Ways To Love Your Neighbor

In the Gospel of Mark, Jesus commands me to love the Lord with all my heart, soul, mind, and strength. He also commands me to care for my neighbor as I do for myself. To love your neighbor is not a new idea. Many Old and New Testament verses contain specific examples of God’s concern for mankind. Verses such as John 3:16 show how the Heavenly Father extends unconditional love to all people­—past, present, and future—by giving the Gift of His Son.

When Jesus came into my heart and life, I begin to understand agape and try to distribute it to others in times of emergency. Reading, reflecting, and writing from Scripture helps me learn to show compassion for humanity. Am I perfect in showing love to others? No. I fall far short, but I am willing to offer charity and to act with sensitivity on behalf of others.

To show sympathy, kind-heartedness, and good will to another, I strive to remember he/she represents every human being on Planet Earth. I cannot hand-pick the individuals I serve. None will be duplicates of my personality. Some may not like me nor submit to my charitable service. I may feel that I should qualify, quantify, or purify this person before I offer to meet a specific need. Like the Good Samaritan, I do desire to offer care. If my gift is rejected, I plan to remain patient and available. Another may accept my offer on a different date.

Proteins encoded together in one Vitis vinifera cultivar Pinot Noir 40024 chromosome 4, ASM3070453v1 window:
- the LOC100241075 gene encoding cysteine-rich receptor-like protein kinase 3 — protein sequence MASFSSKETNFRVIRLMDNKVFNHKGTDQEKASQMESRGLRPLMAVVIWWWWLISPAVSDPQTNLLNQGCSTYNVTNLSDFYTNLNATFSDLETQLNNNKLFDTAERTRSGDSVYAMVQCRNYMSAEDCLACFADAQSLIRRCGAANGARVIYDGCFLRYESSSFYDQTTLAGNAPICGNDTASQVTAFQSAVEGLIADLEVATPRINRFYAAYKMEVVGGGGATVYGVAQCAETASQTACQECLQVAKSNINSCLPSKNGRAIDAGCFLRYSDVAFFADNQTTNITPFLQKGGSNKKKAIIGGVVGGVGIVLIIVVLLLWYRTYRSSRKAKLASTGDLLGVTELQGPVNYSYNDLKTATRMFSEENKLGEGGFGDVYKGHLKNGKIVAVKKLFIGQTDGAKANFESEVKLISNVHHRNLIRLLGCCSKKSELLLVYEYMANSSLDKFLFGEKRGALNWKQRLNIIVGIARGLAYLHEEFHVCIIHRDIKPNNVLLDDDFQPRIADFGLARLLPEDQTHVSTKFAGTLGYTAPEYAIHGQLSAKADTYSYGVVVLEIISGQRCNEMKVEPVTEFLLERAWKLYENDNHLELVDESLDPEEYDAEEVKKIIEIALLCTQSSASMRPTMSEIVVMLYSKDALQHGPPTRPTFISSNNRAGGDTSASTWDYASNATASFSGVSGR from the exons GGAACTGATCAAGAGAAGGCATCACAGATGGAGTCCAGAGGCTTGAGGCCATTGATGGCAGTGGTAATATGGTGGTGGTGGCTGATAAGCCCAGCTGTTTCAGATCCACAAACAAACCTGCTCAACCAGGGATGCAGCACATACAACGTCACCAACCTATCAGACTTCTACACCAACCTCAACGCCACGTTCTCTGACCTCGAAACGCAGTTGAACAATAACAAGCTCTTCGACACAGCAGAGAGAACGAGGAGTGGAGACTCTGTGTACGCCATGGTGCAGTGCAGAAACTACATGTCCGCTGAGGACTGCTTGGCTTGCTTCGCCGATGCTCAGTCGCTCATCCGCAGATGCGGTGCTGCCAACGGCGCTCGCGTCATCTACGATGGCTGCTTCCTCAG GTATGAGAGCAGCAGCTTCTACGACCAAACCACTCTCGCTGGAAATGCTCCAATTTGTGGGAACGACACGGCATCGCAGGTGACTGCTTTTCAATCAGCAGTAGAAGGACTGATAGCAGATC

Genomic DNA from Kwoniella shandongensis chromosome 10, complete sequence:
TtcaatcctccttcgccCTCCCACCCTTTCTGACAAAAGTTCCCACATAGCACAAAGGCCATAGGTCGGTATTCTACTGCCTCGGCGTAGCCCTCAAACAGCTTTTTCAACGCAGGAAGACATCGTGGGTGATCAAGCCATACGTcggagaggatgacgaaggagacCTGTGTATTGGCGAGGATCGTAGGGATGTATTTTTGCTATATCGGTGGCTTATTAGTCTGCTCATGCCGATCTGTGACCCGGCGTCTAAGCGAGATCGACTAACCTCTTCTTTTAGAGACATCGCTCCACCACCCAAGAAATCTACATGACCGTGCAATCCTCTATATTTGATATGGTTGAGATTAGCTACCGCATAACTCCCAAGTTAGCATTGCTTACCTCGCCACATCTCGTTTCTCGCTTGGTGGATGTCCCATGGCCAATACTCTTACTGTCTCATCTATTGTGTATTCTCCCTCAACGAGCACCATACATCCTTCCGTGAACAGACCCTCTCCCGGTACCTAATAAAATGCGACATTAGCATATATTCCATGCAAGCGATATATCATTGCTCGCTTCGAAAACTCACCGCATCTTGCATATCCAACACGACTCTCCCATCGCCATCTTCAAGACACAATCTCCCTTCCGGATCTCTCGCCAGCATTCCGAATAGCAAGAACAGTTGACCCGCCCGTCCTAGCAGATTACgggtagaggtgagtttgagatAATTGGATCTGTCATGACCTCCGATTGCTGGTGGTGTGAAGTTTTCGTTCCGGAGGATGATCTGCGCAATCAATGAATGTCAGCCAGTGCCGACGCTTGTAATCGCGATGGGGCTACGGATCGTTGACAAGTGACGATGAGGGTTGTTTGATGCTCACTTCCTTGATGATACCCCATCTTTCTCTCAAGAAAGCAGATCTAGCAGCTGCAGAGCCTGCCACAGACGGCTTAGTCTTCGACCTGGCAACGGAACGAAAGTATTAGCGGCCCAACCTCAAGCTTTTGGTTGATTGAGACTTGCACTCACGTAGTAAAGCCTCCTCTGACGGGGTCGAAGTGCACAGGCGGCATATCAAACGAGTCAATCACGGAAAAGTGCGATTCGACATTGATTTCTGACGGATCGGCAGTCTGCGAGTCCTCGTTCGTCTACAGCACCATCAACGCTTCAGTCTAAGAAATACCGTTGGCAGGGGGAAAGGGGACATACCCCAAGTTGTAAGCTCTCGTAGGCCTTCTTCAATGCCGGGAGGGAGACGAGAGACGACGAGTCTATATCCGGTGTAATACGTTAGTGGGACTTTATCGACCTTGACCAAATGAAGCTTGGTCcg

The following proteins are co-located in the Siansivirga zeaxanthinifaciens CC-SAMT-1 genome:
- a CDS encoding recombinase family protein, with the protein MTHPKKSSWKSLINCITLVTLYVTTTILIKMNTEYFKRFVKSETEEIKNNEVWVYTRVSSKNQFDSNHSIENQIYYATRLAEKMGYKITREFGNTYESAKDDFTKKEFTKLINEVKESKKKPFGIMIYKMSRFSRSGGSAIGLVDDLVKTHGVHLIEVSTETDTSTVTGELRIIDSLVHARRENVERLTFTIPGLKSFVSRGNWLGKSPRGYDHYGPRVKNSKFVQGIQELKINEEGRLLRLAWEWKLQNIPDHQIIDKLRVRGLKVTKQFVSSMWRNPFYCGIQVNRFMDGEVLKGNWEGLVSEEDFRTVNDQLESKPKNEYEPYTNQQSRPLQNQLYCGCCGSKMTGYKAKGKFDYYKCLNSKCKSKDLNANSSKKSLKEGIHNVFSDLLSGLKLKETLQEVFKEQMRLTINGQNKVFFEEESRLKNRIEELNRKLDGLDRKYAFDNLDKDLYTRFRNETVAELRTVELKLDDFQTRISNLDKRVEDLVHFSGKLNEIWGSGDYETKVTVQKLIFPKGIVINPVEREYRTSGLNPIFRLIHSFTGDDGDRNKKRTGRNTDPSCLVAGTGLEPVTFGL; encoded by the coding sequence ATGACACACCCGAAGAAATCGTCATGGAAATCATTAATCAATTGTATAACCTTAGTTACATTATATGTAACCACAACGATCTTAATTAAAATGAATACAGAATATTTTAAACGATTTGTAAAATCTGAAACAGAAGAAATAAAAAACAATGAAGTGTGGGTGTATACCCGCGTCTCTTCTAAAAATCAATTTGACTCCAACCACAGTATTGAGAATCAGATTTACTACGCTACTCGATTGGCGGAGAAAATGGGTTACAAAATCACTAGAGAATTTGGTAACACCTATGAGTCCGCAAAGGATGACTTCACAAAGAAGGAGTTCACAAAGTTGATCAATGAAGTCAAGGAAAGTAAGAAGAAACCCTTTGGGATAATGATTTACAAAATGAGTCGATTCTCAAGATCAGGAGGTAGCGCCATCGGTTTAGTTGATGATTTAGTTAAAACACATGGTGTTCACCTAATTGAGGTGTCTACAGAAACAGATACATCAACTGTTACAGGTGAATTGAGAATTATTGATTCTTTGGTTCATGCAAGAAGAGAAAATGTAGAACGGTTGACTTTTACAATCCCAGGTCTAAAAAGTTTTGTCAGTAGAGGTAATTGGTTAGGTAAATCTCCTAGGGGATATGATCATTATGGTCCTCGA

By what means can I share love and give help to another? What steps can you take to more effectively love your neighbor? Below are ten gentle actions to offer a friend in times of need. I can:

• Pray specific prayers. If he/she does not have a job, pray for one. When ill, offer to pray for healing, privately or together if the individual prefers.

• Take an interest in his/her life, visit, and engage in conversations in an attempt to become better acquainted.

• Show support and availability without being intrusive.

• Offer physical help. If family members are ill, offer to make meals or drive the children to school.

• Listen without interruption. Let the speaker share at a comfortable pace and depth.

• Show sympathy without overwhelming the mourner.

• Offer a shoulder to cry on when grief is unbearable. Find other manners to give comfort.

• Allow space and alone time without judgement.

• Give hugs. Physical touch can be healing but let the mourner lead. Some want hugs more than others.

• imply be there as a friend.

This list I created is for the purpose of showing love to my neighbors. With continued reading and meditation of Scripture, I hope to learn to love my neighbors in ways which will be pleasing to them and to the Savior.

Donna Nelson
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